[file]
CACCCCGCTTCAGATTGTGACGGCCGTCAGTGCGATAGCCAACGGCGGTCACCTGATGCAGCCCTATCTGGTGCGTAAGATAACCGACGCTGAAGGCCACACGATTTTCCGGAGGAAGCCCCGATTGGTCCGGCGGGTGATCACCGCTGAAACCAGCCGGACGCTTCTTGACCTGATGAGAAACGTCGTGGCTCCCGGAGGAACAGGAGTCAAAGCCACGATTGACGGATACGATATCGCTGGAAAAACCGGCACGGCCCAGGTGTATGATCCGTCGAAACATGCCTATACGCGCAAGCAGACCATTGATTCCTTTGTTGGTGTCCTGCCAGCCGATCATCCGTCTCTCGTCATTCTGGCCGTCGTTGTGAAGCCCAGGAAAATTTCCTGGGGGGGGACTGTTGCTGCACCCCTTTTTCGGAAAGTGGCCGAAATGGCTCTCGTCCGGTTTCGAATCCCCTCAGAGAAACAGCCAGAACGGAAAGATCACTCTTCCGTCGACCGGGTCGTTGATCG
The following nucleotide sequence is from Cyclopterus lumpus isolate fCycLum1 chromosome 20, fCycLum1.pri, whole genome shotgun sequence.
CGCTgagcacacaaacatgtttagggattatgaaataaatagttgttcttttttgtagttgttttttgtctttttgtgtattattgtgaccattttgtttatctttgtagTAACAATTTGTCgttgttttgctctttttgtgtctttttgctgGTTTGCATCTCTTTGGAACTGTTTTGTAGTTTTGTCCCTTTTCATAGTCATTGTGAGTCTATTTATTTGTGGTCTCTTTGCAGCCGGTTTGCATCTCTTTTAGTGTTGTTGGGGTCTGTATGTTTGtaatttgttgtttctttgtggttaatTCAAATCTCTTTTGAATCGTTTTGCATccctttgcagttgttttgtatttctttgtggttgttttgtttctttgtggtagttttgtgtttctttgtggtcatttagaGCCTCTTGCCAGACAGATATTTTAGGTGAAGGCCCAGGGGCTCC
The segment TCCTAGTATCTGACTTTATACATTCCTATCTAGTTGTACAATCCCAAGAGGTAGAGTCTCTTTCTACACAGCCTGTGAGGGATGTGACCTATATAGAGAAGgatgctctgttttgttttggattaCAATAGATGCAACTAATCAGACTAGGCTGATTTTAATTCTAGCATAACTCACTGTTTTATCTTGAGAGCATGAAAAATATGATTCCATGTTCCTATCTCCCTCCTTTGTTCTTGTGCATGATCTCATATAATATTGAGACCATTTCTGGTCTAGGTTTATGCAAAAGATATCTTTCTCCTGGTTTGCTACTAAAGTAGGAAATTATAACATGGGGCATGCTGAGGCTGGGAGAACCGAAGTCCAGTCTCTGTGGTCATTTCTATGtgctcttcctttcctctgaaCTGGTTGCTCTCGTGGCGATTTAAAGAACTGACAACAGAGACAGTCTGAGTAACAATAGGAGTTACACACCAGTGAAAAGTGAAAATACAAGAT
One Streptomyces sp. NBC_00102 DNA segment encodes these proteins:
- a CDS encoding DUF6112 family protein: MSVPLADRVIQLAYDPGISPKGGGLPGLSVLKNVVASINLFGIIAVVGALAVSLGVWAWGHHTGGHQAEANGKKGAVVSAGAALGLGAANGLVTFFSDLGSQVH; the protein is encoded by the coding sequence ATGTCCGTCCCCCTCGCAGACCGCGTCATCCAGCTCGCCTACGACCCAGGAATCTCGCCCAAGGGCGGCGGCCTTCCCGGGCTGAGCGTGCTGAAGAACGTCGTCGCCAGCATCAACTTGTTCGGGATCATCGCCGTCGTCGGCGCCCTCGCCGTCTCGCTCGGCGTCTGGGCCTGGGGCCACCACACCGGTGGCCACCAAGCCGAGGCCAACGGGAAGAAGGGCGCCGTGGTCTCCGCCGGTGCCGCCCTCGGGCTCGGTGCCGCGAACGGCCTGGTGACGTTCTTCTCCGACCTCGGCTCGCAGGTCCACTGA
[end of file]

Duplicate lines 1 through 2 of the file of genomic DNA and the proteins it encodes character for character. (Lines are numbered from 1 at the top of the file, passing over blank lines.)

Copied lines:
CACCCCGCTTCAGATTGTGACGGCCGTCAGTGCGATAGCCAACGGCGGTCACCTGATGCAGCCCTATCTGGTGCGTAAGATAACCGACGCTGAAGGCCACACGATTTTCCGGAGGAAGCCCCGATTGGTCCGGCGGGTGATCACCGCTGAAACCAGCCGGACGCTTCTTGACCTGATGAGAAACGTCGTGGCTCCCGGAGGAACAGGAGTCAAAGCCACGATTGACGGATACGATATCGCTGGAAAAACCGGCACGGCCCAGGTGTATGATCCGTCGAAACATGCCTATACGCGCAAGCAGACCATTGATTCCTTTGTTGGTGTCCTGCCAGCCGATCATCCGTCTCTCGTCATTCTGGCCGTCGTTGTGAAGCCCAGGAAAATTTCCTGGGGGGGGACTGTTGCTGCACCCCTTTTTCGGAAAGTGGCCGAAATGGCTCTCGTCCGGTTTCGAATCCCCTCAGAGAAACAGCCAGAACGGAAAGATCACTCTTCCGTCGACCGGGTCGTTGATCG
The following nucleotide sequence is from Cyclopterus lumpus isolate fCycLum1 chromosome 20, fCycLum1.pri, whole genome shotgun sequence.